'Wandavision' Debriefed

Wandavision, the Marvel Cinematic Universe’s first attempt at a television series, has been premiering episodes on a weekly basis on Disney+, which all came to an end on March 5. Although it was the first time we’ve seen anything like this connected to the MCU’s huge web of superhero tales, it was a big hit among audiences and really established Wanda Maximoff as a force to be reckoned with. 

After having some time to finish and fully digest the series, there were a lot of things I thought Wandavision did well and others that I had hoped would be explored more. From here on out, there is a spoiler warning for most of the series in effect, so be warned.

Firstly, I can’t praise Wanda’s character development enough. When we first meet her in Avengers: Age of Ultron, she has already endured so much trauma and grief that only gets amplified throughout later movies after her twin brother and love interest die. By the beginning of the MCU’s phase four, Wanda has so much pain within her that she physically and emotionally can’t deal with it. What I love is that she is forced to confront her trauma and the consequences of her actions even if they were motivated by grief. Ultimately, the message is that we sometimes hurt others, even unintentionally, because we are ourselves are hurt. However, we have to learn how to handle our pain without taking it out on others. To me, this was such a strong lesson weaved into the action-filled storyline, and I’m glad Wanda finally had the opportunity to begin healing. 

CBR/Marvel Studios Continuing on the topic of Wanda’s development, we finally got confirmation that she is in fact, the Scarlet Witch. Although this was something many fans knew from the moment she was introduced, she had never been referred to by her comic hero name within the MCU. The series did a great job of building up this reveal to make it something exciting despite the fact that it was common knowledge already. I loved seeing Wanda step into this role and being much more confident in the use of her powers, and based on the end-credits scene in the last episode, I can’t wait to see what more she’s capable of.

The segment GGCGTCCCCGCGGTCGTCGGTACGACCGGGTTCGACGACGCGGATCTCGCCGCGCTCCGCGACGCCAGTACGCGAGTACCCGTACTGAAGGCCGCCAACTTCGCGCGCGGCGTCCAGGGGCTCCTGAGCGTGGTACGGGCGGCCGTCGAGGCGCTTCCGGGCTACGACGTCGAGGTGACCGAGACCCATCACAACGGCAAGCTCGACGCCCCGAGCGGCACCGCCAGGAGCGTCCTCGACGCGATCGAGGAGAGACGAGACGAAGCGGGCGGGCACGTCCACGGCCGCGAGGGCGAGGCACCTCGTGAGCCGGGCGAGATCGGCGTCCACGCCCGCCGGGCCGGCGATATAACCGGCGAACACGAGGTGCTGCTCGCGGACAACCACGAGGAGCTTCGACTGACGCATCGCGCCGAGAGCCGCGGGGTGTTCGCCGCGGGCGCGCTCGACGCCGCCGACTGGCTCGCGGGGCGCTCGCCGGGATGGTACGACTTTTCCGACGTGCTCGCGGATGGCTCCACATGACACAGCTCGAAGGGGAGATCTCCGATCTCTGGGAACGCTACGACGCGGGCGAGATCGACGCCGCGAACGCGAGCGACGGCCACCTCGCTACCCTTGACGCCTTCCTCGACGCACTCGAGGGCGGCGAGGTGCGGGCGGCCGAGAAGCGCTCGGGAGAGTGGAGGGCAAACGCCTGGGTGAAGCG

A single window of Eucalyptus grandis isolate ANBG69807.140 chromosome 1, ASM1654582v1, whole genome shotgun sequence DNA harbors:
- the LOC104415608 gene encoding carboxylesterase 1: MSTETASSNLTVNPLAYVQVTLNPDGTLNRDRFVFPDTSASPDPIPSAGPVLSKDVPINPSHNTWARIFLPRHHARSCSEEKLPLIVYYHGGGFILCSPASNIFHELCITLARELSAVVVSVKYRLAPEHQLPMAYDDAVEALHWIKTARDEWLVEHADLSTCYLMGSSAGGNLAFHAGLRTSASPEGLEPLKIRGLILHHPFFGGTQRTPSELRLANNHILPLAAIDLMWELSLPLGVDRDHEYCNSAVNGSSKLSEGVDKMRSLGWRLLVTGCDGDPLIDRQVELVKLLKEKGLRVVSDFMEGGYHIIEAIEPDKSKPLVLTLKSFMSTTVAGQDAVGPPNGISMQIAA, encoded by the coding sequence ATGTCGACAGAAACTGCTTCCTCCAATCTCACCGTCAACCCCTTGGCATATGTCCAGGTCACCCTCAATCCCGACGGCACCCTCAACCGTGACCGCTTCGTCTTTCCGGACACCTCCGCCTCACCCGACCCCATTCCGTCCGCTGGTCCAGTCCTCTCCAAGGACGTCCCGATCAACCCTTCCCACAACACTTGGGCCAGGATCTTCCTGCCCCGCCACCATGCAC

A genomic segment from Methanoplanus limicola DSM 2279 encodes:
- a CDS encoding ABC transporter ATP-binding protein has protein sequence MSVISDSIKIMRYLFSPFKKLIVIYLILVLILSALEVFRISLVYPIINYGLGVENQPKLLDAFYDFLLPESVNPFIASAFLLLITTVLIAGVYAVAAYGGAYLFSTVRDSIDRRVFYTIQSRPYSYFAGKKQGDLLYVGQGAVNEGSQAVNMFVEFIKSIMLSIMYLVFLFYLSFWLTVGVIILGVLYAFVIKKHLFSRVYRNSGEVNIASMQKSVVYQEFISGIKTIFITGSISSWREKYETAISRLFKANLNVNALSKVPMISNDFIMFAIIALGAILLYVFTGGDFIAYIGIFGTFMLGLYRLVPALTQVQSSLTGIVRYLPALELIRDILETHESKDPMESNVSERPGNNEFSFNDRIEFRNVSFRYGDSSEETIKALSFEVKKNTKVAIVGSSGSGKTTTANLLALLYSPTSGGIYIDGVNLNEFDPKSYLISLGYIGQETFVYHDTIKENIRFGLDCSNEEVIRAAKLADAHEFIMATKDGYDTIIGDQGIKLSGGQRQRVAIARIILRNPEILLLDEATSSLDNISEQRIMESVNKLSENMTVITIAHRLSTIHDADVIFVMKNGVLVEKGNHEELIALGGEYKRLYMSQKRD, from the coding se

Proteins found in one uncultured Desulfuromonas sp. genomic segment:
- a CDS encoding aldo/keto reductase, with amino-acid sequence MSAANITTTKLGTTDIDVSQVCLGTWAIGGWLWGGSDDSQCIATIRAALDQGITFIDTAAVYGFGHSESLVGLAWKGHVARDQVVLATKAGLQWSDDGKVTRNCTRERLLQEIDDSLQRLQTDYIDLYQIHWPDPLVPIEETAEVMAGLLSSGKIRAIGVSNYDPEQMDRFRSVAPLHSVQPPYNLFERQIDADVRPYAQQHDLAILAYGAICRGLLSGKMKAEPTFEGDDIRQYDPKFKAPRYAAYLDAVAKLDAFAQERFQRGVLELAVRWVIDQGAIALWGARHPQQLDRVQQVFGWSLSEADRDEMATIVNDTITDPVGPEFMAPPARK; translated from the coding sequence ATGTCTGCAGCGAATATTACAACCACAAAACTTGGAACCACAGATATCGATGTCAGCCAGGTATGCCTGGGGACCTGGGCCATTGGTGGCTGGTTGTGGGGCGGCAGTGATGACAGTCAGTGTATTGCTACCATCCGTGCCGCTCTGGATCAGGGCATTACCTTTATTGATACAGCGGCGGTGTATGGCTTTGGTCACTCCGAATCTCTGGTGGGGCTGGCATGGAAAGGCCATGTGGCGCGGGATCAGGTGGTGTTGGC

Something I can’t help but praise is the development of other MCU side characters in this series. We saw Monica Rambeau (Captain Marvel), James Woo (Antman and the Wasp) and Darcy Lewis (Thor, Thor: The Dark World) all return and work together in this series as Wanda’s allies outside of Westview. It was a fun collaboration for fans to see unfold on screen, especially since many years have passed within the MCU since these characters had last been major parts of the story. With Monica Rambeau specifically, her reintroduction in Wandavision sees her gain powers and gears her up to become the hero Photon, which we might see more of in the next installment of Captain Marvel. Having all of these characters play a part in Wanda’s story was fan service that actually played a key role in advancing the plot, making it all the more satisfying.

Polygon/Marvel Studios

In terms of storytelling, I think the episode structure worked to the advantage of the story. It starts off innocently enough with Wanda and Vision living a cute domestic life in the 1950s, but there is just enough eeriness to keep us guessing about what is going on. The sitcom style really works well to hide the disturbing nature of how Wanda is keeping Westview hostage, making it even more crazy to see it all slowly dissolve as she realizes what she is doing. This style of storytelling adds a lot more suspense to the reveal of the show’s villain, Agatha Harkness, a witch who plays the Nosy Neighbor stereotype often seen in these shows. Moving through the decades and different types of sitcoms is so refreshing yet nostalgic, and it gives viewers a change from the typical superhero story we see, especially in Marvel. 

In my opinion, this show was a hit. It exceeded my expectations in every way, and it made me love Wanda’s character more than I already did. I can’t wait to see how all the characters’ stories develop after this point, and it makes me anxious to see what else happens during phase four. Ultimately, Wandavision set up this next MCU phase in a big way, and I’m excited to see what Disney and Marvel do with their other upcoming shows this year.